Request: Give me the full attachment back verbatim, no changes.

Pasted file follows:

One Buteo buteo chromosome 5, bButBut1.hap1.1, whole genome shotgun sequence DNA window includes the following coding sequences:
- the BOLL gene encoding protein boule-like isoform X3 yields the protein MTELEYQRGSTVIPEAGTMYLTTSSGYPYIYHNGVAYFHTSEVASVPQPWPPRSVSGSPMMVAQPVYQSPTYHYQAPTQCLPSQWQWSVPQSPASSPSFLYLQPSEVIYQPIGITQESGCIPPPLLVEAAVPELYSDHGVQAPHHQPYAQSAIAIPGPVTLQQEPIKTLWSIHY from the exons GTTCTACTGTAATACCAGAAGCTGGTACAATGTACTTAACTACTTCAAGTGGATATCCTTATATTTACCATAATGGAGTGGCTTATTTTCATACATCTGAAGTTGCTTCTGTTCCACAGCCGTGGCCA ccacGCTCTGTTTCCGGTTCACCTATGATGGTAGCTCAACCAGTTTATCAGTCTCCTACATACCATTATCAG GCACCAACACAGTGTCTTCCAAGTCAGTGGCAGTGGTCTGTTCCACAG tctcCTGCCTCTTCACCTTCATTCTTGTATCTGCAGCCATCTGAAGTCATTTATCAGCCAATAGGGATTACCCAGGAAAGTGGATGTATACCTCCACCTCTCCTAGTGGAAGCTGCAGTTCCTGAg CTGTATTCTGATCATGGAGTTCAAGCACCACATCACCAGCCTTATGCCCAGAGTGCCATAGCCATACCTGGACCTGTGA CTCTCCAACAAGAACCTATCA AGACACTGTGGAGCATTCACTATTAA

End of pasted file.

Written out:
One Buteo buteo chromosome 5, bButBut1.hap1.1, whole genome shotgun sequence DNA window includes the following coding sequences:
- the BOLL gene encoding protein boule-like isoform X3 yields the protein MTELEYQRGSTVIPEAGTMYLTTSSGYPYIYHNGVAYFHTSEVASVPQPWPPRSVSGSPMMVAQPVYQSPTYHYQAPTQCLPSQWQWSVPQSPASSPSFLYLQPSEVIYQPIGITQESGCIPPPLLVEAAVPELYSDHGVQAPHHQPYAQSAIAIPGPVTLQQEPIKTLWSIHY from the exons GTTCTACTGTAATACCAGAAGCTGGTACAATGTACTTAACTACTTCAAGTGGATATCCTTATATTTACCATAATGGAGTGGCTTATTTTCATACATCTGAAGTTGCTTCTGTTCCACAGCCGTGGCCA ccacGCTCTGTTTCCGGTTCACCTATGATGGTAGCTCAACCAGTTTATCAGTCTCCTACATACCATTATCAG GCACCAACACAGTGTCTTCCAAGTCAGTGGCAGTGGTCTGTTCCACAG tctcCTGCCTCTTCACCTTCATTCTTGTATCTGCAGCCATCTGAAGTCATTTATCAGCCAATAGGGATTACCCAGGAAAGTGGATGTATACCTCCACCTCTCCTAGTGGAAGCTGCAGTTCCTGAg CTGTATTCTGATCATGGAGTTCAAGCACCACATCACCAGCCTTATGCCCAGAGTGCCATAGCCATACCTGGACCTGTGA CTCTCCAACAAGAACCTATCA AGACACTGTGGAGCATTCACTATTAA